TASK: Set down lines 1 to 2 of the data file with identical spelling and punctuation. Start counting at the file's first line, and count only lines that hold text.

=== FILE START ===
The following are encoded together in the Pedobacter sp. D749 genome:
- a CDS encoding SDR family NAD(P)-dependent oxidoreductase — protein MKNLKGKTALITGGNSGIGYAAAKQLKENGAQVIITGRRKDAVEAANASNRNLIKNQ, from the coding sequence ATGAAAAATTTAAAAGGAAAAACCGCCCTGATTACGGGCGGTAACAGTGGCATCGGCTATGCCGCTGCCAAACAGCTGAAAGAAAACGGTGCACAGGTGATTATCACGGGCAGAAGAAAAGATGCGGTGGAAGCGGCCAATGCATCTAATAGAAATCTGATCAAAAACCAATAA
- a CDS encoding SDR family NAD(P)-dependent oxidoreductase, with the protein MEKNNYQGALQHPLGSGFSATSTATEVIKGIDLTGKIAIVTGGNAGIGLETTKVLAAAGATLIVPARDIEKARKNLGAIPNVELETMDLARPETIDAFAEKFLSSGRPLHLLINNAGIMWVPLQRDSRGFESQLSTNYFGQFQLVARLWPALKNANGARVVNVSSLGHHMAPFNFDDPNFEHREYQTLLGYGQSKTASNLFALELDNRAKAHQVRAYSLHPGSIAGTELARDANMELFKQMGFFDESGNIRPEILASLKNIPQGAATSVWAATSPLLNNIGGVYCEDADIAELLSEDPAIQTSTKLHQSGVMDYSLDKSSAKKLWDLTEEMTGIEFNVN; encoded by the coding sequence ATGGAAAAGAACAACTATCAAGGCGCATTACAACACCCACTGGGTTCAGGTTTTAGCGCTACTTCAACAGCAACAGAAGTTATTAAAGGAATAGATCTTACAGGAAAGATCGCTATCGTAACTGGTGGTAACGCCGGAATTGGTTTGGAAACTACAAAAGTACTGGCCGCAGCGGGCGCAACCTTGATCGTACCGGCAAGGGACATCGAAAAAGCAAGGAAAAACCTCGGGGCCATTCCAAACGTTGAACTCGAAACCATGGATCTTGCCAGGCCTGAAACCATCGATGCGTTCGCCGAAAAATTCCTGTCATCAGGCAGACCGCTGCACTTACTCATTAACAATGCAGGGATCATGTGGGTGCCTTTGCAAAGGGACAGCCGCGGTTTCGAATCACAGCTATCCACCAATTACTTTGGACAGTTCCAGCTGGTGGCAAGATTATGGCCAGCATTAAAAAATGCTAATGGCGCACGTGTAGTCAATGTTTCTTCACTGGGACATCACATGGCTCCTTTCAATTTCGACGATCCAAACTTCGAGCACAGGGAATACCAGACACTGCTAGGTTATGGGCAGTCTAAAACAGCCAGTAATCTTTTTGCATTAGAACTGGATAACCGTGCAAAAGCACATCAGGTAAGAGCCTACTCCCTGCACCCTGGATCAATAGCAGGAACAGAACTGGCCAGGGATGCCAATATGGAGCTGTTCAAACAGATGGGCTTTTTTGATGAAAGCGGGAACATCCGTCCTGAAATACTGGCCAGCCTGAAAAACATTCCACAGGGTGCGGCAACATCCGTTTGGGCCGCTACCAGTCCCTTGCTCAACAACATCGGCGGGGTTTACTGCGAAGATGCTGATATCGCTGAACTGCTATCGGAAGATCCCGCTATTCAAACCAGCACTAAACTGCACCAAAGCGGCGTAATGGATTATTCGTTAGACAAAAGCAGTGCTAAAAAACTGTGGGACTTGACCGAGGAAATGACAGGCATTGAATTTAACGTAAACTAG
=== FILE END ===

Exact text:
The following are encoded together in the Pedobacter sp. D749 genome:
- a CDS encoding SDR family NAD(P)-dependent oxidoreductase — protein MKNLKGKTALITGGNSGIGYAAAKQLKENGAQVIITGRRKDAVEAANASNRNLIKNQ, from the coding sequence ATGAAAAATTTAAAAGGAAAAACCGCCCTGATTACGGGCGGTAACAGTGGCATCGGCTATGCCGCTGCCAAACAGCTGAAAGAAAACGGTGCACAGGTGATTATCACGGGCAGAAGAAAAGATGCGGTGGAAGCGGCCAATGCATCTAATAGAAATCTGATCAAAAACCAATAA